Gukurahundi manual spells out who can attend community hearings

The manual on community consultative meetings on the Gukurahundi genocide sets parameters on who can attend hearings to be presided over by traditional chiefs.

Chiefs have been advised to engage people who live under that chief’s jurisdiction, not outsiders living outside the community.

Engaging people who live outside a certain community, according to the manual which was presented to President Emmerson Mnangagwa at the Bulawayo State House on Monday, may result in them giving false submissions.

Known individuals who have relocated to resettlement or urban areas, on the other hand, may be granted a special exception.

“Chiefs are encouraged to engage people who reside in his or her jurisdiction only. It is easier to identify members living in the same community. Information provided by unknown individuals (strangers) living outside the community can be false or fabricated. However special exceptions may be accorded to known persons who had moved to resettlement areas,” read Section 19 on page 12.

“It is recommended that the chiefs should refuse such information or consider it with caution. Alternatively, the chef can request to examine the National Identification Document of the person   concerned and identify where that person comes from and refer them to their respective areas.”

The manual also addressed submissions from people who are living in urban areas, saying they can attend the engagement meetings.

“People who migrated to urban areas can participate in their rural areas. Furthermore, those residing in urban areas can receive information on proposed meeting dates (notice of proceedings) from their relatives in order for them to attend the meetings,” stated Section 20.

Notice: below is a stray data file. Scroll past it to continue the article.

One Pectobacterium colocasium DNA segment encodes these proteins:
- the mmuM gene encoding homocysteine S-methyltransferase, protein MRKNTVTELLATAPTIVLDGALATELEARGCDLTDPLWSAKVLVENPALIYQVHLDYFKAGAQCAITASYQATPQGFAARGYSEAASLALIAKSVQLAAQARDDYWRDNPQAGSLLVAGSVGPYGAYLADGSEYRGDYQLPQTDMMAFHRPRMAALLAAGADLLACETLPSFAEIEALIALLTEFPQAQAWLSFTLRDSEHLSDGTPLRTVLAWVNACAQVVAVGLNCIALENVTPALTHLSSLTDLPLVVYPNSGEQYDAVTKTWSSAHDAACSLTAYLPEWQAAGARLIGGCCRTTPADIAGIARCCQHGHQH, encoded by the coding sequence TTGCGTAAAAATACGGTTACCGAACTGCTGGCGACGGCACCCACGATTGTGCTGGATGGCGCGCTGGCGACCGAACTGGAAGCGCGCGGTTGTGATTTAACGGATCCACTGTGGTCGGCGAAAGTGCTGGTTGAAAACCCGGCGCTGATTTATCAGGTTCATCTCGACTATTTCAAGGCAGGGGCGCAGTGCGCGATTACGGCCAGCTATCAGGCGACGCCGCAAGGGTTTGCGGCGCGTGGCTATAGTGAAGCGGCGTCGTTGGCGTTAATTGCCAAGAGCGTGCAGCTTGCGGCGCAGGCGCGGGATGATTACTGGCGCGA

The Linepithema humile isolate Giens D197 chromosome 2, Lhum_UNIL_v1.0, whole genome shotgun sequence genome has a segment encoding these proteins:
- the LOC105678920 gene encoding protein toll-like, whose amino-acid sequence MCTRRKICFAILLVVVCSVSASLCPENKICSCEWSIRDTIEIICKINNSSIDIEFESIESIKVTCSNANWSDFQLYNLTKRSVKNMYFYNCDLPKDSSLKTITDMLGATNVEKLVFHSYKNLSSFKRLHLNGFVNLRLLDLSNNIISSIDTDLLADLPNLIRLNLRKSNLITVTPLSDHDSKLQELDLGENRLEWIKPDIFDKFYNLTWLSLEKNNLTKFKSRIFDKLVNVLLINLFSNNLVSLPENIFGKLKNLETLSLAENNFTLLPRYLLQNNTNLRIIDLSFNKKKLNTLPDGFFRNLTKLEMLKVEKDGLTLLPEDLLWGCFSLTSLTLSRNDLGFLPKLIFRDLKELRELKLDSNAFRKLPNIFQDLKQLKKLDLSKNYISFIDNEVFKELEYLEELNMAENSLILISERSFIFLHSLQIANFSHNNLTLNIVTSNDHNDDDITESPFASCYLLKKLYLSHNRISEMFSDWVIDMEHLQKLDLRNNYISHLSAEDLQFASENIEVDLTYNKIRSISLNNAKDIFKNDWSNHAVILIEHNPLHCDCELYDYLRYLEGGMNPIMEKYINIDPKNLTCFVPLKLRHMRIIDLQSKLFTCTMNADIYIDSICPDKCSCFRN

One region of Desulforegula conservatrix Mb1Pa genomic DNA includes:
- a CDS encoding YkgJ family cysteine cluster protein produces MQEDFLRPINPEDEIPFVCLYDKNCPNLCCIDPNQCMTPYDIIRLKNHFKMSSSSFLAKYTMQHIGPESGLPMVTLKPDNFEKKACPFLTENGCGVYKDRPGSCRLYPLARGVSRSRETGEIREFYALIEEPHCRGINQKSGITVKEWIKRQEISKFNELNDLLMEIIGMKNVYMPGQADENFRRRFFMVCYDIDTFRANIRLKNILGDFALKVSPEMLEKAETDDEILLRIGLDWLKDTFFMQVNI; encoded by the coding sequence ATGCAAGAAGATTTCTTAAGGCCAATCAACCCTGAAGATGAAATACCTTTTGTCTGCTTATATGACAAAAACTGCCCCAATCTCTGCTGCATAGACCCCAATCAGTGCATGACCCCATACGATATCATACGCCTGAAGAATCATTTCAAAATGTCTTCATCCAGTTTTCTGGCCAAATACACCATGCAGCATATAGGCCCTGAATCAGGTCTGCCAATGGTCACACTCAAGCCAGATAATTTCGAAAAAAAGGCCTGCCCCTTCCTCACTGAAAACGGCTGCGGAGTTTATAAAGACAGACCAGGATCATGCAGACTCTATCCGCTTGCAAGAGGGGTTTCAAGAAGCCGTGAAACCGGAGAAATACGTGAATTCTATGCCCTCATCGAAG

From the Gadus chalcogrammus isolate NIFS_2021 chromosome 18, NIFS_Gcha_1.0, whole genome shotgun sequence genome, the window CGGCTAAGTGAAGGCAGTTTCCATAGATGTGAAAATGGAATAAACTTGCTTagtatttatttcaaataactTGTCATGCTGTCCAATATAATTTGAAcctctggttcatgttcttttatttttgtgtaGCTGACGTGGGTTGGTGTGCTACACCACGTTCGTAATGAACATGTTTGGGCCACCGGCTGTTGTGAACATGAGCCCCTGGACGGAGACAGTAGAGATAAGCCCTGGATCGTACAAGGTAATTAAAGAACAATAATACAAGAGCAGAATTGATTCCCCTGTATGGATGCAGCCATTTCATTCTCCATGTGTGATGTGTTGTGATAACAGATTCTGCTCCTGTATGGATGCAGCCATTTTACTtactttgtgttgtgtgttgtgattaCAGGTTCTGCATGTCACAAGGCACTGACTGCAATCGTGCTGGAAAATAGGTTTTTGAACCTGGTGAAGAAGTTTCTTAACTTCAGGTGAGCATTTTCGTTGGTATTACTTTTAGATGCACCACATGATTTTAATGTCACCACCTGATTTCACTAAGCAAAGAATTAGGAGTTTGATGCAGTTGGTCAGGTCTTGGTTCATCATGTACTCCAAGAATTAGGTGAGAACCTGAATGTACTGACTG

“An option is open to the chiefs subject to concurrence with the National Council of Chiefs to conduct outreach programmes in urban areas where they would be allowed to give submissions (Like what was done for Wenela.)

Chiefs were also advised to take steps to make sure that victims who had crucial information but failed to attend the engagement meetings were visited to emphasize the significance of their involvement in the process.

“In the event that a known victim by the community fails to appear at the engagement meeting, it is recommended that the Chief may instruct his Messenger accompanied by a religious leader, relative or counsellor to visit the person concerned in order to explain the importance of their participation in the programme,” read Section 18

“The chief in this regard is encouraged to continue engaging the person concerned without being authoritative as the process is victim centred.”

The composition of the panel should consist, but will not be limited to the following members: the chief as chairperson of the panel, other traditional leaders such as headman and village head, members of the secretariat, chief’s aides (messengers), religious leaders, a member of the Zimbabwe National Traditional Healers Association (ZINATHA), women, counsellors, elders in the chief’s court and chosen community elders, as stated in Section eight.

Sitting arrangements for meetings, according to Section 10 of the manual, may vary depending on culture specific requirements of the community, such as “circular or cow horn formation to encourage equality or the panel could also utilise the normal setup used during ward meetings.”

“Alternatively, the whole panel should sit in front with the Chief, secretary and headman at the centre.”

As for dress code, the chief’s panel shall dress in a culture-specific attire depending on the prevailing culture.

“Alternatively, the panel must be formally dressed. (Important) It is prohibited to wear political regalia or clothing with political connotations,” read Section 11.

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